Whether you are designing your own book in Adobe InDesign or hiring someone else to do so, understanding book design and layout terms can be important. InDesign, for example, will ask you what you want to set your trim or margin size when you start a new design. Then, if you want to find your own printer, you’ll need to understand what they mean when they ask for your trim; if you want bleeds; and, if all the images are CMYK, grayscale, or if you want to use spot color.

I’m not going to get into all the typography language because that would be a topic for another (larger) post. I will be coming up with posts explaining how to apply these terms to your book design and layout.

Here is a list of the top book design and layout terms grouped by category to help you get started.

Color Terminology

Color Space. The color space is the range of colors that will be represented in an image or in a publication. A printer, for example, will print in the CMYK (4-color) or grayscale (1-color) range while online/digital publications use an RGB (3-color) range. Some printers use spot color, which is where a process color (usually one) is printed using a single run.

In PhotoShop, go to Image > Mode to change your color space. CMYK for print, RGB for digital.

In PhotoShop, go to Image > Mode to change your color space. CMYK for print, RGB for digital.

CMYK (Cyan, Magenta, Yellow, and Black) — for Print. When you are choosing colors to use in your book, you want to use either grayscale or CMYK. Printers use color combinations of the cyan, magenta, yellow, and black to make the colors for printing. They often won’t move on to the printing stage if you send them RGB colors. CMYK is used only for print. Go into Adobe Photoshop and click on Image > Mode > CMYK to change it for print.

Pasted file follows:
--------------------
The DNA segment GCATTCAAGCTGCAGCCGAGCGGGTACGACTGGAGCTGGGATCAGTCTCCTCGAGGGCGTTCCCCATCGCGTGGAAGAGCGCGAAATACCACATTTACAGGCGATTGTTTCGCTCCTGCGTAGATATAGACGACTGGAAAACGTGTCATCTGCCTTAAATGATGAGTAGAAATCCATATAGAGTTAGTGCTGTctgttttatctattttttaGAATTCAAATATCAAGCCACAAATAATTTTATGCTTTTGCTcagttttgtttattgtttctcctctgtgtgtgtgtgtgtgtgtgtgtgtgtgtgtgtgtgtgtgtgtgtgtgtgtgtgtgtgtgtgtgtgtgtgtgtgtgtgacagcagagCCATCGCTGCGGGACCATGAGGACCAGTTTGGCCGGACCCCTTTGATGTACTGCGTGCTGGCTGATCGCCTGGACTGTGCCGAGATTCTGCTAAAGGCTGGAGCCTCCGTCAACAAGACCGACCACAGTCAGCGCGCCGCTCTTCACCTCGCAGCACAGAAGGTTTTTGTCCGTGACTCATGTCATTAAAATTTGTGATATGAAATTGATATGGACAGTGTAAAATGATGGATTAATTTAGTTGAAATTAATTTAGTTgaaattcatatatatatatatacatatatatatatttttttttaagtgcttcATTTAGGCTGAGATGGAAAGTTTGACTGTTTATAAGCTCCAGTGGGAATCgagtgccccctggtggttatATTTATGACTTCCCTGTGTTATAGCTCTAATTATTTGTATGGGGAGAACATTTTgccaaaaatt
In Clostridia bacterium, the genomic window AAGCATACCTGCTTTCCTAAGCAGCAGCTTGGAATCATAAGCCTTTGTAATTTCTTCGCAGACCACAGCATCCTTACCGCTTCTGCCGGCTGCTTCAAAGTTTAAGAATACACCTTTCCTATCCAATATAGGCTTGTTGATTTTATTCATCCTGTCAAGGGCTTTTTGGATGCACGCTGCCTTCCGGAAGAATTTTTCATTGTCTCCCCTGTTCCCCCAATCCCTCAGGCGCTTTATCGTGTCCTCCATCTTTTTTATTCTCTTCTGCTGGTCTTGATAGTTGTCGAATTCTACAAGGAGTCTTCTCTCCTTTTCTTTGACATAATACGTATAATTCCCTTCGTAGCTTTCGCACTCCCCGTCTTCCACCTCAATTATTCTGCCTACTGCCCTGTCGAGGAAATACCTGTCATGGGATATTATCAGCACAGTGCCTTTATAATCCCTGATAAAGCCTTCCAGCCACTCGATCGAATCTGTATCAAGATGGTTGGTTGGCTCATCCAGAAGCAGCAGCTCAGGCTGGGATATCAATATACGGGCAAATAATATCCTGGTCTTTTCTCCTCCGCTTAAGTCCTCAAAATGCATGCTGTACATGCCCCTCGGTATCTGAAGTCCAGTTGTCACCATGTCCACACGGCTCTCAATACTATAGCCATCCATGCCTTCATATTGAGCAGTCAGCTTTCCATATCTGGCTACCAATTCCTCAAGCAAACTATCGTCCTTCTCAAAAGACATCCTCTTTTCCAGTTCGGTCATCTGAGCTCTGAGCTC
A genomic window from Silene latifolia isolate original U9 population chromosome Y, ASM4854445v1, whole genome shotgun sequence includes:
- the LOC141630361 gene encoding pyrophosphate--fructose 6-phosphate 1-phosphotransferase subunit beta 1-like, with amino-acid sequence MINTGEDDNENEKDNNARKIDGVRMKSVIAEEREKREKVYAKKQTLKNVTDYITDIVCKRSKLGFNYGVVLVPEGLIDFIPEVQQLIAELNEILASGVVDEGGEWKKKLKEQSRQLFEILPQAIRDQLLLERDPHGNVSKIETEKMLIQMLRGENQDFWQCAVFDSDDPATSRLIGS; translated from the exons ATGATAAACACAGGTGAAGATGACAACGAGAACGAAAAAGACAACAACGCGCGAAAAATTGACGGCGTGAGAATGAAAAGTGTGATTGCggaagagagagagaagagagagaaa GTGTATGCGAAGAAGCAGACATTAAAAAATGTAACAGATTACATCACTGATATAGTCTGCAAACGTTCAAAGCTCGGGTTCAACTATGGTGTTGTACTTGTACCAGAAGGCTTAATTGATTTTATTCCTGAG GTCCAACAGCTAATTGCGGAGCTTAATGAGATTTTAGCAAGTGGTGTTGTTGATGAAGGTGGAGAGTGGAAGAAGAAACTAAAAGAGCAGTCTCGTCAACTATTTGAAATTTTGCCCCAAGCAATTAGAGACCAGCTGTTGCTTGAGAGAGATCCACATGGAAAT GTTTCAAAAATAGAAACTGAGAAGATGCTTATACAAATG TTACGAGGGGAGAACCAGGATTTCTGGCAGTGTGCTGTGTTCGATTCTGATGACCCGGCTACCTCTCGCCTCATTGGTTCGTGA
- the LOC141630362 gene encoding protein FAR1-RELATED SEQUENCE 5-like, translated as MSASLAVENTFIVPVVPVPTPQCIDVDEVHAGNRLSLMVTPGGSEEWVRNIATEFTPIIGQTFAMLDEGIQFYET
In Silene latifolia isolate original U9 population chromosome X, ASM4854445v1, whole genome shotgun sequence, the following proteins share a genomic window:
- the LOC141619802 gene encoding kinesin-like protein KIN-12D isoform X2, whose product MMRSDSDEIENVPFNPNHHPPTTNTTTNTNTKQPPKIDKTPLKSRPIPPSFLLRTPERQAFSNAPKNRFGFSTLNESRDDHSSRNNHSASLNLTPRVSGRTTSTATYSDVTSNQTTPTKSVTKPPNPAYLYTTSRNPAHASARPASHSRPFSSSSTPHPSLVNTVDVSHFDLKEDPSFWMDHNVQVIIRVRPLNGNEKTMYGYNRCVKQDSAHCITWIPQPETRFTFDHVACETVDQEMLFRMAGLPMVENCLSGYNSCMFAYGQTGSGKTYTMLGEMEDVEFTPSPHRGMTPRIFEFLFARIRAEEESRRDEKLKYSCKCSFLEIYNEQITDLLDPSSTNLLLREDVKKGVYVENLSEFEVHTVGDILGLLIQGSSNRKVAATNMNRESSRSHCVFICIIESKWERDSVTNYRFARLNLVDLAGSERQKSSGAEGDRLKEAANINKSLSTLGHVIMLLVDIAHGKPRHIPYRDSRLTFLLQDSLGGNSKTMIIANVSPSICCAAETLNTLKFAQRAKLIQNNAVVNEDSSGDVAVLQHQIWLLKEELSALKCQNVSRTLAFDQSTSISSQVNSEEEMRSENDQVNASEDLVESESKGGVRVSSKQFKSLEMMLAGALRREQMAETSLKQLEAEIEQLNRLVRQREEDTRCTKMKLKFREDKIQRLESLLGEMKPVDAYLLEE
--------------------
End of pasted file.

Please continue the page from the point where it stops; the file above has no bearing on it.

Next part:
RGB (Red, Green, and Blue) — for Screen or Online. Where CMYK is for print, RGB is used for screen displays and digital formats. The screen creates colors through a combination of red, green, and blue pixels. A trick is to try and view a JPEG through a web browser. If it loads, it’s probably RGB, but if it gives you a red x, it’s probably CMYK and needs to be changed. Go into Adobe Photoshop and click on Image > Mode > RGB to change it for print.

Grayscale. If you are going to be printing your book in black and white, you want to convert your images to grayscale. Why not make everything black with a CMYK? Because it will be a rich black and they will charge you. The color space for black and white graphic images. For book interiors intended to be printed only in black, all graphics should be grayscale. Go into Adobe Photoshop and click on Image > Mode > Grayscale to change it for print.

Black. The color black can be tricky. It’s just…black, right? Well, not in the printing world. In InDesign, the default [Black] is what we call 100% black, also known as a flat black. In CMYK terms, it is 0,0,0,100. If you are sending a black and white book, this is the color that you want. Another form of black is a “rich black,” which has a deeper hue of all four colors of ink (think something like 100,100,100,100). If the book is being printed in color, then you can use this form. However, if you are trying to save money by printing in black and white or grayscale, stick with the default black.